First published in 1856 in. AUTOGRAPH SIGNATURE of Victor Hugo "R" indicating his response. Paris, Nov 25, 1857 Sir, Due to an absence, the letter you had the honor of writing to me was not sent to me, to my great regret, from Nantes to here until recently. Your response to my request somewhat embarrasses me.I bear the costs of my musical publications myself. These sacrifices, always very expensive for a young artist, have so far not benefited me in any way, and although I have a great love and respect for my art, I am still very little known.
How then can I determine this amount you speak of, to be deducted from the uncertain profit of a publisher who, apart from my personality, does not exist? You wrote to me that this sum, however small it may be, will be well received in your relief fund. These words encourage me to ask if twenty francs will be sufficient in this circumstance. Please address your observations on this subject to me. Certainly, such a miserable sum cannot be compared to the extreme pleasure I would have in publishing the music inspired by your fresh poetry; but since you may also grant others the opportunity to publish music on the same subject, let me believe that you will have the indulgence to accept my proposition.In that case, please let me know to whom I should give this modest offering. I await your response, dear and illustrious master, and beg you to believe in the admiration and sincere sympathy of your humble servant.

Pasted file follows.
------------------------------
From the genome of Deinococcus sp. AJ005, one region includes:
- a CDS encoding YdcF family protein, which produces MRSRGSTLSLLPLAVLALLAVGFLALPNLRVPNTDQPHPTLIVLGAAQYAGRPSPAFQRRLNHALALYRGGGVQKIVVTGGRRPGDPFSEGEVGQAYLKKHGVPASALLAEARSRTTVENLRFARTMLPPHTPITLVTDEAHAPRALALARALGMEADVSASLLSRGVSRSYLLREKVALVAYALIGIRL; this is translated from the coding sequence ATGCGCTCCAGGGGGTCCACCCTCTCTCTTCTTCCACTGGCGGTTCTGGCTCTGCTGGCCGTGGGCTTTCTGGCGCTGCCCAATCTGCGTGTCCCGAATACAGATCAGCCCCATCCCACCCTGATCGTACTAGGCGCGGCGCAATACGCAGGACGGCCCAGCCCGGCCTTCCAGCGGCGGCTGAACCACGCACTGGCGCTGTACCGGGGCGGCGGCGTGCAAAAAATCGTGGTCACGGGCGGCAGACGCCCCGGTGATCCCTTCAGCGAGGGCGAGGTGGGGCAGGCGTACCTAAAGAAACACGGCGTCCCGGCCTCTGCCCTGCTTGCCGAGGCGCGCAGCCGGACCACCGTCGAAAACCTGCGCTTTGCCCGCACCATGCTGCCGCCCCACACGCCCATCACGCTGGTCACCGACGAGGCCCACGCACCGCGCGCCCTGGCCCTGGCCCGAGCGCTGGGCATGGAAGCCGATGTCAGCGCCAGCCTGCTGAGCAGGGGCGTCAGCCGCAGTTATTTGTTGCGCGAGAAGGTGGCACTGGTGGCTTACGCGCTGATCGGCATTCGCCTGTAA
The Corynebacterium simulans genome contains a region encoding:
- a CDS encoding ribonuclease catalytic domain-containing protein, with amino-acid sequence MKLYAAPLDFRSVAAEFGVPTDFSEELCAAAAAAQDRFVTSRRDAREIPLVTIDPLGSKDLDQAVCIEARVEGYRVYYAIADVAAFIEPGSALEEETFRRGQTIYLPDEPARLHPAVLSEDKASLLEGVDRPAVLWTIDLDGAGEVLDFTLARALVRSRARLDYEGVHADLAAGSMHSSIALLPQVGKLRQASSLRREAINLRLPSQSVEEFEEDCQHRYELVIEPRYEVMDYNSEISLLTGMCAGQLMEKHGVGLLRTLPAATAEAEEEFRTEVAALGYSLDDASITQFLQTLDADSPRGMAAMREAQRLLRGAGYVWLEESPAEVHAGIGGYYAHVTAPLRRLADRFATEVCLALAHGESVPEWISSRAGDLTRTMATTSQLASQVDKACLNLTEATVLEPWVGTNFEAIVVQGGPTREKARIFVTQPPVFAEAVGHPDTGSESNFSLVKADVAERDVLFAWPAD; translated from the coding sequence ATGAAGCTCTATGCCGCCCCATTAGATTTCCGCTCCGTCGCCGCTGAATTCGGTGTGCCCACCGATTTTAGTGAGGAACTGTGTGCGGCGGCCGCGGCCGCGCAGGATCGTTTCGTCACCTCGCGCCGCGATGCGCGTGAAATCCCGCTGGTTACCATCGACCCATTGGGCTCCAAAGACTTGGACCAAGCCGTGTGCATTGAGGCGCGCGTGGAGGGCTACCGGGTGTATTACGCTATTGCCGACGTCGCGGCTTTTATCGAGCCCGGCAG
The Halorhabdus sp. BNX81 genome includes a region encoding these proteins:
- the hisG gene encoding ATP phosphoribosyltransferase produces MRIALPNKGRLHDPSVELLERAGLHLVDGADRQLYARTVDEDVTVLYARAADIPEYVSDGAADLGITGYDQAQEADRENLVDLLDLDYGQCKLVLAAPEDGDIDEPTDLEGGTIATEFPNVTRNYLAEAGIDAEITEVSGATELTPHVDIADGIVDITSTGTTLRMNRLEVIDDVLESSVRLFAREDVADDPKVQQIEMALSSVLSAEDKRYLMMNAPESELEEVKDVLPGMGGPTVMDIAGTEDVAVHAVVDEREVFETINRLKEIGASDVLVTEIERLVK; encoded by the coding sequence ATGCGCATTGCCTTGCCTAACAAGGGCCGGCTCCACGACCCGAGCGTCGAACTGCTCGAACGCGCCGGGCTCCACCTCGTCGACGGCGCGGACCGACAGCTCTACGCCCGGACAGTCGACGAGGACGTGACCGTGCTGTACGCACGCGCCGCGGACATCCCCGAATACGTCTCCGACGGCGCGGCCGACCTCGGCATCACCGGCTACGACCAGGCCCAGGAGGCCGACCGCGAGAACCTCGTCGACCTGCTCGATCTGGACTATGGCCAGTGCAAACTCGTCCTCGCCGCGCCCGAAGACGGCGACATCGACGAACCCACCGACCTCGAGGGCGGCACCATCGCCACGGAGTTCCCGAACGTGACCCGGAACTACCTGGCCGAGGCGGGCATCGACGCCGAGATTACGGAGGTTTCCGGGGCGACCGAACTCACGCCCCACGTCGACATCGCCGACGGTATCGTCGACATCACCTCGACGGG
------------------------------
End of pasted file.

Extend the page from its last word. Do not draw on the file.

Edouard Garnier 8 rue héronnière Nantes (Loire inférieure). Music critic and columnist for. Harmony professor at the Conservatory of Nantes, Edouard Garnier had previously composed melodies on the works of Alfred de Musset, Gustave Nadaud, Hégésippe Moreau, and Théophile Gautier, gathered under the title of. A letter from Hugo to Edouard Garnier (Hauteville, October 25, 1857) is cited in V. (Bibliothèque Municipale de Nantes, 1985).
(born February 26, 1802, in Besançon and died May 22, 1885, in Paris).